26 November 2006

NOT ABOUT JESUS, BUT ABOUT US


Solemnity of Christ, The King of the Universe
Jn 18:33-37

Getting to know you, getting to know all about you.
Getting to like you, getting to hope you like me.
Getting to know you, putting it my way, but nicely.
You are precisely,
My cup of tea.


Getting to know you, getting to feel free and easy.
When I am with you, getting to know what to say.
Haven't you noticed
Suddenly I'm bright and breezy
Because of all the beautiful and new
Things I'm learning about you
Day by day.


When I was a young boy, this song was very popular. We used to sing it in school presentations, in family reunions, and in almost any “getting-to-know-you” occasion. That is precisely the title of the song: “Getting To Know You”.

The song “Getting To Know You” comes from the musicale entitled, “The King and I”. The classic was created by Rodgers and Hammerstein for Broadway. Later on, it was filmed, featuring the acting prowess of Julie Andrews and Yul Brynner. Julie Andrews played the role of Teacher Ana while Yul Brynner gave life to the character of a bald autocratic King of Siam (the former name of the present-day Thailand). Yul Brynner won an Academy Award 1956 for his role in this classic.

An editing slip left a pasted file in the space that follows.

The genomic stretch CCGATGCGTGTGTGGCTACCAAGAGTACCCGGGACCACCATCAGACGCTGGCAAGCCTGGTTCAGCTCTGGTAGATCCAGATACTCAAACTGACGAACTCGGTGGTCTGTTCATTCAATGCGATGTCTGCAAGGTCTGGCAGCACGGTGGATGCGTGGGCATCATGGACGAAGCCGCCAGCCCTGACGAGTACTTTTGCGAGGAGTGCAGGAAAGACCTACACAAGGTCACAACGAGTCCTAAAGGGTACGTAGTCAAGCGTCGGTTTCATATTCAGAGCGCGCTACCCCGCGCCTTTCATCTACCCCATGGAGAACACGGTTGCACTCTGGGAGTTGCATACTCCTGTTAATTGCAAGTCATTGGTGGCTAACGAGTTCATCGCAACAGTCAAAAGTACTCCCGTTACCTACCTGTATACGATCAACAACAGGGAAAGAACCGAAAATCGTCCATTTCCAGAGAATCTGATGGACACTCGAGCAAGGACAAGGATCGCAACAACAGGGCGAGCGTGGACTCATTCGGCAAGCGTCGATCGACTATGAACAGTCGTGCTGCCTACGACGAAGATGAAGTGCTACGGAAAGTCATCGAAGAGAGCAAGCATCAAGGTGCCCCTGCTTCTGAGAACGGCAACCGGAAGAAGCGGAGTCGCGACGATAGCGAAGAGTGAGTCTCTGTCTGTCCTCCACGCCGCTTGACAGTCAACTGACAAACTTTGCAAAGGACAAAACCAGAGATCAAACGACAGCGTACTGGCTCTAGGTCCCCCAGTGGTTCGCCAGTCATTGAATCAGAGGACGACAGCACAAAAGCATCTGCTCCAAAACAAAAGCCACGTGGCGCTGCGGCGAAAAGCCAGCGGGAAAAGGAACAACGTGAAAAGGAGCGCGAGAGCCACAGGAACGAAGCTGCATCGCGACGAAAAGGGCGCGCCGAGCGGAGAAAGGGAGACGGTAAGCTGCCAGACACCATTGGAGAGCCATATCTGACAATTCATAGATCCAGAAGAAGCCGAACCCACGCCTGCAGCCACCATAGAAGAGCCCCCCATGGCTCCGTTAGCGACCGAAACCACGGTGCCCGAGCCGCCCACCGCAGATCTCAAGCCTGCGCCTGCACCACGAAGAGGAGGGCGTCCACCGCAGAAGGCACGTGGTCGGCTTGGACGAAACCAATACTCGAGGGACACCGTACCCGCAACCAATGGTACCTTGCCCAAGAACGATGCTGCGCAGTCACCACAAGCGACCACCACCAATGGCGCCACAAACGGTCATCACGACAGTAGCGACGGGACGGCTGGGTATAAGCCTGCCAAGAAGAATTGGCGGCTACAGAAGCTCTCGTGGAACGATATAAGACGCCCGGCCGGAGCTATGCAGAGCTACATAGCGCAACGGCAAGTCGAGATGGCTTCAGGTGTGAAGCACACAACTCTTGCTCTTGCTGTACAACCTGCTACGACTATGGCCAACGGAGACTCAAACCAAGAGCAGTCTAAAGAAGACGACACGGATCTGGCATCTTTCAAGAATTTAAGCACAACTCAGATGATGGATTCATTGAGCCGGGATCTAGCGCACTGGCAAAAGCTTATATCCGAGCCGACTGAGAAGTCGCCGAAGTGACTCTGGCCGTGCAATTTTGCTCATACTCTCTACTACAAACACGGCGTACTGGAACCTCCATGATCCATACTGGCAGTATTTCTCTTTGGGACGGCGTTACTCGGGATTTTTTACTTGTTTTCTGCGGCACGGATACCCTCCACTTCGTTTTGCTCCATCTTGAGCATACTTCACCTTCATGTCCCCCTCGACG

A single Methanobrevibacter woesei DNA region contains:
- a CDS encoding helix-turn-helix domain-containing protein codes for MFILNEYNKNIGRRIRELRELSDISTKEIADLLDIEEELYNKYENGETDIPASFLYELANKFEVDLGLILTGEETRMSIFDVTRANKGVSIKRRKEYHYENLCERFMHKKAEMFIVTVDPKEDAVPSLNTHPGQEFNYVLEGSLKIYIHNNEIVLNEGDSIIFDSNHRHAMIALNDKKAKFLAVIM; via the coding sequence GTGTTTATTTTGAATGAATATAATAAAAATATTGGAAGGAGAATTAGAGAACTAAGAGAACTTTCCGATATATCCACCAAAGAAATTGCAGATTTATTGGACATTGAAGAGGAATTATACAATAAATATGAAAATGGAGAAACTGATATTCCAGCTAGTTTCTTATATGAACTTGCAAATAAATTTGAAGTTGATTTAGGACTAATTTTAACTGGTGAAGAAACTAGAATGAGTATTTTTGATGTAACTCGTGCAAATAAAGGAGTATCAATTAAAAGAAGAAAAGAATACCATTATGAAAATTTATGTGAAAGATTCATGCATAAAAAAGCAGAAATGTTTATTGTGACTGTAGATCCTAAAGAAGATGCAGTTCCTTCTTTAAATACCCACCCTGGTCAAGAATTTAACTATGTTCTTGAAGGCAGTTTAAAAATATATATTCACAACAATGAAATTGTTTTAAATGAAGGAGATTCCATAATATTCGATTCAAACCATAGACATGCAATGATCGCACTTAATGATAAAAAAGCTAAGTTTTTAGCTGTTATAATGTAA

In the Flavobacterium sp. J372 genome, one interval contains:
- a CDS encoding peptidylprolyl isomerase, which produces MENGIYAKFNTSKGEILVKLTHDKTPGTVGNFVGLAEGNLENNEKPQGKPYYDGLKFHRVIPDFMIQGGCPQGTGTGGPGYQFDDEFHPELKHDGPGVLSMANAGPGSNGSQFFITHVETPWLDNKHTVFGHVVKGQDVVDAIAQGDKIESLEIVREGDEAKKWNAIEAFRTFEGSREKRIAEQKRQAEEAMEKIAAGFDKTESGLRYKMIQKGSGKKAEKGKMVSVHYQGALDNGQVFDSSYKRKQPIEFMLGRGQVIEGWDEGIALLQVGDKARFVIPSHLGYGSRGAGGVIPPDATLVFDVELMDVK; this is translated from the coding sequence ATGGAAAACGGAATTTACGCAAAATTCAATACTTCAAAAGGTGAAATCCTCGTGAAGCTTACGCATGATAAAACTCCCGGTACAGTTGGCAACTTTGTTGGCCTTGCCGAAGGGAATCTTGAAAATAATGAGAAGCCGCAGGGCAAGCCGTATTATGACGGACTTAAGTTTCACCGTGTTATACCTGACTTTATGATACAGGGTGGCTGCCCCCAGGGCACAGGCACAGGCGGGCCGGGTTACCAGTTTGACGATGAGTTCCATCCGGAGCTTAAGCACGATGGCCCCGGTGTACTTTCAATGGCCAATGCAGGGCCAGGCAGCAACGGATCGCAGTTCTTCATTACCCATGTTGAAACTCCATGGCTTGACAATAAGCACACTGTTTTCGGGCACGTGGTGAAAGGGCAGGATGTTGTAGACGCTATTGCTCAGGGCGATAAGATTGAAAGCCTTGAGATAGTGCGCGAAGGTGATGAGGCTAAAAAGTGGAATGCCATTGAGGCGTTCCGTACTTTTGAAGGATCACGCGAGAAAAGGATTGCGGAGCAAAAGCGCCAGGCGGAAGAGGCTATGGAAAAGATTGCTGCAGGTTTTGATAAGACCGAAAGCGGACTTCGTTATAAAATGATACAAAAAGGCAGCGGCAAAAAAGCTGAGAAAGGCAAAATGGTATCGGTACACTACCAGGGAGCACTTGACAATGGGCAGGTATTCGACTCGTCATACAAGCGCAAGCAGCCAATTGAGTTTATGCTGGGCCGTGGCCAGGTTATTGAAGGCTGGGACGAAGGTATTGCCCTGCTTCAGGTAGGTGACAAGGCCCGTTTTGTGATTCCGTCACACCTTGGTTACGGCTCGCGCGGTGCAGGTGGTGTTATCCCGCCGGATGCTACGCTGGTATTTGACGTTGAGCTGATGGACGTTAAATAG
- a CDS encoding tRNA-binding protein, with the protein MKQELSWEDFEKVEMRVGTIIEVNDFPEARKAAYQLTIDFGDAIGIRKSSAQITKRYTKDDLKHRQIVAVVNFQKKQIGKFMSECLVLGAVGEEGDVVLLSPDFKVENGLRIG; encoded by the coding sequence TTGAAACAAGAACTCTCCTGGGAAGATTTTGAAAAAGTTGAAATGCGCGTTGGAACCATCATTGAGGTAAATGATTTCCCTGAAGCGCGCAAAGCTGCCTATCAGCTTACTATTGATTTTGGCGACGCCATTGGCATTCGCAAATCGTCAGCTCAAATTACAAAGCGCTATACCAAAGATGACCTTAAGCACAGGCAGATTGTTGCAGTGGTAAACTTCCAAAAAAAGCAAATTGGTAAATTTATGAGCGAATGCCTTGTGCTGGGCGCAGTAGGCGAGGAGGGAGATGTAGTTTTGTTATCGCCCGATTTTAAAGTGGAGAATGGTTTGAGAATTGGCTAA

In “The King and I”, the King of Siam hires, Ana, a governess from Great Britain to educate his dozens of children. Because they come from two different cultures, the King of Siam and Teacher Ana often argue over almost anything. However, the king’s heart eventually softens and he develops a beautiful friendship with the English governess. As the story makes a wonderful twist, the King of Siam and Teacher Ana, together with the dozens of royal children, sing “Getting To Know You”.

Today, we remember and celebrate another King. He is, however, a different kind of king, rarely, if ever, associated with the typical manifestations of grandeur and royalty. Nonetheless, His kingship is more far-reaching than any kind of sovereignty. He is King of kings and Lord of lords: Jesus Christ, the Son of God.

But our King seems to be on trial today. Or is He?

The Gospel of John has the most dramatic narration of the Lord’s passion. It seems that John the Evangelist used theater techniques in telling us his story. Our Gospel today is like an act in an entire stage play. The stage is Pilate’s praetorium. The characters are two: Jesus and Pilate. But the main theme of the entire drama is only one: the kingship of Jesus. The interrogations of Pilate, the Lord’s mock coronation by the soldiers, and the meaning of the inscription ordered by Pilate to be affixed on top of the crucified Jesus – in three languages: Hebrew, Latin, and Greek – has the kingship issue as their focal point.

If the Gospel today were a dramatic stage play indeed, many have already given it a subtitle. It is often referred to as “The Trial of Jesus”. But is it really Jesus who is on trial here?